Barbara Leggett was convicted by a jury of murder, in shooting and killing Billy Harrell with a shotgun. She was convicted also of theft by taking, theft of a motor vehicle, and concealing a death, and was sentenced to life imprisonment, and to a term of years. 1
1. The evidence was sufficient to sustain the conviction. Jackson v. Virginia, 443 U. S. 307 (99 SC 2781, 61 LE2d 560) (1979).
2. Leggett complains that the trial court erred in excluding her testimony concerning statements that she attributed to the victim. The purpose of the testimony, she contended, was to show her state of mind in being subject to manipulation by the victim, which, in turn, explained her conduct in shooting the victim while he was asleep.
While that might be material under our cases of Momon v. State, 249 Ga. 865 (294 SE2d 482) (1982)
, and Teague v. State, 252 Ga. 534 (314 SE2d 910) (1984)
, the exclusion was not harmful. The substance of the conversation was introduced by the state as a part of Leggett's statement to law enforcement officials. It is highly unlikely that any exclusion of this testimony, if error, contributed to the verdict of guilty. Johnson v. State, 238 Ga. 59
, 61 (230 SE2d 869
3. Leggett claims that the admission of photographs of the decomposed body of the victim was unduly prejudicial. She claims that they had no probative value because they were duplicative of expert testimony and because the cause of death is not in dispute. The photographs demonstrated the location of the body and the location and nature of wounds to the victim. They were relevant and material to the issue of death, as well as to the issue of concealing a death. There was no error. Brown v. State, 250 Ga. 862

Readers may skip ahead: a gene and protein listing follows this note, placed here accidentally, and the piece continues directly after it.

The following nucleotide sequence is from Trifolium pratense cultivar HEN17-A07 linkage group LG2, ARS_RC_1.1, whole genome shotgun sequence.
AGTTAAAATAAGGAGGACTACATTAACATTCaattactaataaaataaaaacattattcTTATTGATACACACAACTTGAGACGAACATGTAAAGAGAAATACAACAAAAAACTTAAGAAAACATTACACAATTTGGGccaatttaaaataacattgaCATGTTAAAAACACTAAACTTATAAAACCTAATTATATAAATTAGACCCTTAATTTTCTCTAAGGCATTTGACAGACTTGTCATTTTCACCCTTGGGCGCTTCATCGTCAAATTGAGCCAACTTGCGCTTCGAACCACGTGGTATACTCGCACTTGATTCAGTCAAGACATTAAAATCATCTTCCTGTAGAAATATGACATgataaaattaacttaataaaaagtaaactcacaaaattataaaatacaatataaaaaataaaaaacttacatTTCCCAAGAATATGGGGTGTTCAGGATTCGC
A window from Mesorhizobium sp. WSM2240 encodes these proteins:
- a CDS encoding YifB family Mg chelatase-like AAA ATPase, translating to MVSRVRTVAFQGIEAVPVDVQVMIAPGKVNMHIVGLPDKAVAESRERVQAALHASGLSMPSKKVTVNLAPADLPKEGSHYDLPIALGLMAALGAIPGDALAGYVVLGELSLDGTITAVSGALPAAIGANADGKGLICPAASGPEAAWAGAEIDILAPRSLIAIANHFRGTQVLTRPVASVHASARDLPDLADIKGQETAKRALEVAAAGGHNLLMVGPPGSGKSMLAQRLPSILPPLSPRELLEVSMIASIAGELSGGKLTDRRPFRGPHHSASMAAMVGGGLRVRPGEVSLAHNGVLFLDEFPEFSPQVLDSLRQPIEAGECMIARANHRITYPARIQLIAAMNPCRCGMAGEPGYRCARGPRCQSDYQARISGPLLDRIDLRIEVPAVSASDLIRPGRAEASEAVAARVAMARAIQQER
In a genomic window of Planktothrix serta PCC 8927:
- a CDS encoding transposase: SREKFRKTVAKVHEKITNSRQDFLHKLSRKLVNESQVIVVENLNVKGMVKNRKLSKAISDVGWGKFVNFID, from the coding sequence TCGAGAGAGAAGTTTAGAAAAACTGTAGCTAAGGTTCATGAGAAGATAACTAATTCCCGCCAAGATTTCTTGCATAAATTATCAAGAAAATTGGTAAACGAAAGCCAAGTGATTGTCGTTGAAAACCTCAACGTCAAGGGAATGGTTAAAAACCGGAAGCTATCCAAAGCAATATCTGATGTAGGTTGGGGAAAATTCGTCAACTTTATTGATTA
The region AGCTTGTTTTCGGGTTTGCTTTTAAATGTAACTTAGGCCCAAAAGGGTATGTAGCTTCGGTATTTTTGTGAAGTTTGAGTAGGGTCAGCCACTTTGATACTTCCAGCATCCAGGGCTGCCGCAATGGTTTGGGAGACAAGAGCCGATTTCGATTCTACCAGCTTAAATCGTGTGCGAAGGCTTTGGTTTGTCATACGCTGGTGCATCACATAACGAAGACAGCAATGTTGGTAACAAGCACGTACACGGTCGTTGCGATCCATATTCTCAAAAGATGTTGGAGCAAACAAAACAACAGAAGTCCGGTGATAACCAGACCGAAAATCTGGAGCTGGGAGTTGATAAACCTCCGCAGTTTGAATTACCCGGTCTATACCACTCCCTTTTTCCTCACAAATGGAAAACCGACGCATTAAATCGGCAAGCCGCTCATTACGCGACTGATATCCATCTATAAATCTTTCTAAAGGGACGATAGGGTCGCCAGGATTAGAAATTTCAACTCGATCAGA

, 866 (5) (302 SE2d 347
4. Leggett asserts error in the trial court's failure to charge the jury that an accused may gain certain procedural advantages by presenting no witnesses. Without objection, the state asked Leggett on cross-examination whether she had presented witnesses. She stated that she had not. A defendant should not suggest in argument that he is sacrificing favorable testimony to preserve a procedural advantage. Sanders v. State, 156 Ga. App. 44
, 45 (274 SE2d 88
) (1980). Similarly, it was not error for the trial court to refuse to explain such a ploy by a jury instruction.
Harry D. Dixon, Jr., District Attorney, Richard E. Currie, Assistant District Attorney, Michael J. Bowers, Attorney General, J. Michael Davis, Assistant Attorney General, for appellee.